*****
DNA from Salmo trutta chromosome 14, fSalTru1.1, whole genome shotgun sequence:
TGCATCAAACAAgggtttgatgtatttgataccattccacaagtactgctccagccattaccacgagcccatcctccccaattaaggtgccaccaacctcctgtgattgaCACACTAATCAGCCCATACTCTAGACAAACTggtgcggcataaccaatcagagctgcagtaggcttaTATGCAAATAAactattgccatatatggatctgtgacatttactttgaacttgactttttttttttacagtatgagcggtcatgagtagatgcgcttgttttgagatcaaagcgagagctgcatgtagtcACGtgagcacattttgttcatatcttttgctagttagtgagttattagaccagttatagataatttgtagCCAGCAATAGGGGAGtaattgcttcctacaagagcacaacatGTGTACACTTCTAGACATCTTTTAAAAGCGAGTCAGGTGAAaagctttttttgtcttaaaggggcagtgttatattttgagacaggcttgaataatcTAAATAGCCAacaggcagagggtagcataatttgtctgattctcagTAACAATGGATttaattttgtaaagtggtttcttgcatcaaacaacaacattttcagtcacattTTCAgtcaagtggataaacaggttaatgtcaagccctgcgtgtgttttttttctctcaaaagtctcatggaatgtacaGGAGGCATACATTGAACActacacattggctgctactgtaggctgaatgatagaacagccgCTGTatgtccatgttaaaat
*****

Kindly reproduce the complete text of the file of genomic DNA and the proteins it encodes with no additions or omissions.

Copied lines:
DNA from Salmo trutta chromosome 14, fSalTru1.1, whole genome shotgun sequence:
TGCATCAAACAAgggtttgatgtatttgataccattccacaagtactgctccagccattaccacgagcccatcctccccaattaaggtgccaccaacctcctgtgattgaCACACTAATCAGCCCATACTCTAGACAAACTggtgcggcataaccaatcagagctgcagtaggcttaTATGCAAATAAactattgccatatatggatctgtgacatttactttgaacttgactttttttttttacagtatgagcggtcatgagtagatgcgcttgttttgagatcaaagcgagagctgcatgtagtcACGtgagcacattttgttcatatcttttgctagttagtgagttattagaccagttatagataatttgtagCCAGCAATAGGGGAGtaattgcttcctacaagagcacaacatGTGTACACTTCTAGACATCTTTTAAAAGCGAGTCAGGTGAAaagctttttttgtcttaaaggggcagtgttatattttgagacaggcttgaataatcTAAATAGCCAacaggcagagggtagcataatttgtctgattctcagTAACAATGGATttaattttgtaaagtggtttcttgcatcaaacaacaacattttcagtcacattTTCAgtcaagtggataaacaggttaatgtcaagccctgcgtgtgttttttttctctcaaaagtctcatggaatgtacaGGAGGCATACATTGAACActacacattggctgctactgtaggctgaatgatagaacagccgCTGTatgtccatgttaaaat